The book is divided into parts, one for vampires, one for dogs (of the demon variety), one for werewolves, etc. Each part begins with an essay on the history of how humans have viewed such creatures, taking in folklore, books, and movies. For instance, the chapter on vampires explains the differences between the traditional concepts and the changes wrought by Bram Stoker regarding the vampire legend. Following the essay, the different variations from all cultures are listed. Every culture has its version of a vampire, a werewolf, a Yeti type being, monsters, demons, devils. Every culture has a being that is the result of a terrible union between a human and some beast. Every culture has a flesh eaters and blood suckers.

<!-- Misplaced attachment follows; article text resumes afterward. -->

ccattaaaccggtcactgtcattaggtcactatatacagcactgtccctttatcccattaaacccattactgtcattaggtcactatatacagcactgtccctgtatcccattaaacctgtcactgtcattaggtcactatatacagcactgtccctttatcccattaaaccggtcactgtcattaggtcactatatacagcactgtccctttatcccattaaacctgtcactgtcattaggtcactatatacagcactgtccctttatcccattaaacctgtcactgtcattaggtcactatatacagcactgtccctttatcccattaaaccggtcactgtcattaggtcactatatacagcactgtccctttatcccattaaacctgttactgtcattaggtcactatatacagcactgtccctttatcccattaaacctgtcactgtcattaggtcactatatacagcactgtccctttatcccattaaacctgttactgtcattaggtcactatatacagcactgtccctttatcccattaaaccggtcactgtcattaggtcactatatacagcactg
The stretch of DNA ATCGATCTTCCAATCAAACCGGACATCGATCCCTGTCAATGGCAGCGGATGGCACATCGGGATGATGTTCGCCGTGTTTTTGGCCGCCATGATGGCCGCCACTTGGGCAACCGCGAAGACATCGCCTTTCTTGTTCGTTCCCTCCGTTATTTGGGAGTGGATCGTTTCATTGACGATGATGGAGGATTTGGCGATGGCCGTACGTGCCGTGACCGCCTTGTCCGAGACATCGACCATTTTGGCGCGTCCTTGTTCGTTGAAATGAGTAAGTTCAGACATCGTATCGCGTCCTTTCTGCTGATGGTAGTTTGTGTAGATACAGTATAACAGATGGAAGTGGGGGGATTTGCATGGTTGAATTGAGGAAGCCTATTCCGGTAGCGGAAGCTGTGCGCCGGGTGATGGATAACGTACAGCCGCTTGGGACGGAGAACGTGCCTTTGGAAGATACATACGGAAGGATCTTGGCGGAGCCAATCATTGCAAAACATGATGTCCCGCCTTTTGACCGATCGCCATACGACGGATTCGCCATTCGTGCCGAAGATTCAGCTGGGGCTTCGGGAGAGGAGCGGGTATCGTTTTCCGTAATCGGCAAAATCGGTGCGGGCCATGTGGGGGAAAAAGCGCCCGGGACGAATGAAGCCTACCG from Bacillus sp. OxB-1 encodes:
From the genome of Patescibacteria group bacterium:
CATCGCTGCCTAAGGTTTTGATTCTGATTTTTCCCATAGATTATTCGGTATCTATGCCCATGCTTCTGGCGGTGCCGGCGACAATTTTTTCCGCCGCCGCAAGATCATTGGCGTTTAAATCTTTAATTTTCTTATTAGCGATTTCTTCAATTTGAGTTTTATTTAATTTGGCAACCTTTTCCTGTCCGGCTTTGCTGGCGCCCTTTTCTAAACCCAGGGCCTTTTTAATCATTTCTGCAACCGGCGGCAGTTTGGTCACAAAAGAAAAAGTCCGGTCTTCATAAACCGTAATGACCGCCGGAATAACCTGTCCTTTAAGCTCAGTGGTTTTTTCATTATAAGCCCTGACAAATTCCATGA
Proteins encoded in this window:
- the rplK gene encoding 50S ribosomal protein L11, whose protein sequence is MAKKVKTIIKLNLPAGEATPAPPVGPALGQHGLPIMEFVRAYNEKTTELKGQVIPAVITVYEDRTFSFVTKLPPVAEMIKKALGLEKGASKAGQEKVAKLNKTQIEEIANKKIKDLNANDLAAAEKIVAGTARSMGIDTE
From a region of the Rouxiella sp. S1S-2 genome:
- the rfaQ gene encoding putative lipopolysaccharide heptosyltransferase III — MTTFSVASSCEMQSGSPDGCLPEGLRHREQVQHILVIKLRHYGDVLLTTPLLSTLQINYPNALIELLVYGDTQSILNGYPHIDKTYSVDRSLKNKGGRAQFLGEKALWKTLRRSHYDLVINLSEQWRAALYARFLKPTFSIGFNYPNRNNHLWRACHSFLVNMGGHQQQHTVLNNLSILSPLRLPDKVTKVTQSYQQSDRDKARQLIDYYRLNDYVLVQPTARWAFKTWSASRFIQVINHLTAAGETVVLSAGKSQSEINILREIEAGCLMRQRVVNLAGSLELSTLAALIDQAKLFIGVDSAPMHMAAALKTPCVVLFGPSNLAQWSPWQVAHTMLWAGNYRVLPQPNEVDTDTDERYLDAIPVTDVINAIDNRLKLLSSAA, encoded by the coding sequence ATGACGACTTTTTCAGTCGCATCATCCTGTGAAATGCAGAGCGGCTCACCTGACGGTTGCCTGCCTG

This is not a scholarly work. It is aimed at a general audience. It is a good quick read and mentions a lot of contemporary authors of horror and monster fiction for those interested to look up. But it is also a good starting point for researchers.
My only complaint is that the authors did not mention the Harry Potter series. J.K. Rowling makes extensive use of the monsters and other creatures found in folklore. The authors did include a brief appreciation of Tolkien. The part on dogs discusses Sherlock Holmes and the Baskerville Hound, noting that the hound was not actually otherworldly. Stephen King and Anne Rice are also featured. A little mention of Harry Potter would have been appreciated, although those books are not, strictly speaking, horror books.